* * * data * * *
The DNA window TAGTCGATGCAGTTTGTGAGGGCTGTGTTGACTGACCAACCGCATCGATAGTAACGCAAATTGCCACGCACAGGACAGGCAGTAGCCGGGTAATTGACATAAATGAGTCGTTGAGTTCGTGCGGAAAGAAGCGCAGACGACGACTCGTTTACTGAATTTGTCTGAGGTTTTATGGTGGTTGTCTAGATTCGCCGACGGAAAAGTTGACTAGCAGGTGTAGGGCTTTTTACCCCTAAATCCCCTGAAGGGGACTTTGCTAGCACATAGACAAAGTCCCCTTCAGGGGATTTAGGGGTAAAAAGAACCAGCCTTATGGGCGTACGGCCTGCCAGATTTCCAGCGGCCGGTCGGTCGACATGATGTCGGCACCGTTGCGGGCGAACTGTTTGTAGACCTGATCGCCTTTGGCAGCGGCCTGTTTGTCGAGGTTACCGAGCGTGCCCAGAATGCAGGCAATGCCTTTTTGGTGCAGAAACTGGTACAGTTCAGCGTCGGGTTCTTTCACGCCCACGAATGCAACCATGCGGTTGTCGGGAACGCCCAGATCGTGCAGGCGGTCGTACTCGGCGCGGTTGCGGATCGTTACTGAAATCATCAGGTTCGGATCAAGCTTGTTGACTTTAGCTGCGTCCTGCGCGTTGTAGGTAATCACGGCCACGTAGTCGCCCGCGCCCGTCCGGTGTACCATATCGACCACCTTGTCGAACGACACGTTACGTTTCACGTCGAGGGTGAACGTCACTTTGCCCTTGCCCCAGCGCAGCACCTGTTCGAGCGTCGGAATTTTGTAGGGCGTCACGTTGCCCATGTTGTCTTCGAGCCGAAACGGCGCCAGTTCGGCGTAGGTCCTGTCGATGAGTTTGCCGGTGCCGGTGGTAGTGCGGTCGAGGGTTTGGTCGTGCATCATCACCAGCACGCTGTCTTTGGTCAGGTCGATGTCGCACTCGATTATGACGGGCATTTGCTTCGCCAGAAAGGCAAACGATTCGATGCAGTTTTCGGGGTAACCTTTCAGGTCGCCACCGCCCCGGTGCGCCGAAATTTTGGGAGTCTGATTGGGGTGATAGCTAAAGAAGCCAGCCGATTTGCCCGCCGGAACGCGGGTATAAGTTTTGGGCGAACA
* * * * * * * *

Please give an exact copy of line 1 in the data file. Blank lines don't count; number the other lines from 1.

The DNA window TAGTCGATGCAGTTTGTGAGGGCTGTGTTGACTGACCAACCGCATCGATAGTAACGCAAATTGCCACGCACAGGACAGGCAGTAGCCGGGTAATTGACATAAATGAGTCGTTGAGTTCGTGCGGAAAGAAGCGCAGACGACGACTCGTTTACTGAATTTGTCTGAGGTTTTATGGTGGTTGTCTAGATTCGCCGACGGAAAAGTTGACTAGCAGGTGTAGGGCTTTTTACCCCTAAATCCCCTGAAGGGGACTTTGCTAGCACATAGACAAAGTCCCCTTCAGGGGATTTAGGGGTAAAAAGAACCAGCCTTATGGGCGTACGGCCTGCCAGATTTCCAGCGGCCGGTCGGTCGACATGATGTCGGCACCGTTGCGGGCGAACTGTTTGTAGACCTGATCGCCTTTGGCAGCGGCCTGTTTGTCGAGGTTACCGAGCGTGCCCAGAATGCAGGCAATGCCTTTTTGGTGCAGAAACTGGTACAGTTCAGCGTCGGGTTCTTTCACGCCCACGAATGCAACCATGCGGTTGTCGGGAACGCCCAGATCGTGCAGGCGGTCGTACTCGGCGCGGTTGCGGATCGTTACTGAAATCATCAGGTTCGGATCAAGCTTGTTGACTTTAGCTGCGTCCTGCGCGTTGTAGGTAATCACGGCCACGTAGTCGCCCGCGCCCGTCCGGTGTACCATATCGACCACCTTGTCGAACGACACGTTACGTTTCACGTCGAGGGTGAACGTCACTTTGCCCTTGCCCCAGCGCAGCACCTGTTCGAGCGTCGGAATTTTGTAGGGCGTCACGTTGCCCATGTTGTCTTCGAGCCGAAACGGCGCCAGTTCGGCGTAGGTCCTGTCGATGAGTTTGCCGGTGCCGGTGGTAGTGCGGTCGAGGGTTTGGTCGTGCATCATCACCAGCACGCTGTCTTTGGTCAGGTCGATGTCGCACTCGATTATGACGGGCATTTGCTTCGCCAGAAAGGCAAACGATTCGATGCAGTTTTCGGGGTAACCTTTCAGGTCGCCACCGCCCCGGTGCGCCGAAATTTTGGGAGTCTGATTGGGGTGATAGCTAAAGAAGCCAGCCGATTTGCCCGCCGGAACGCGGGTATAAGTTTTGGGCGAACA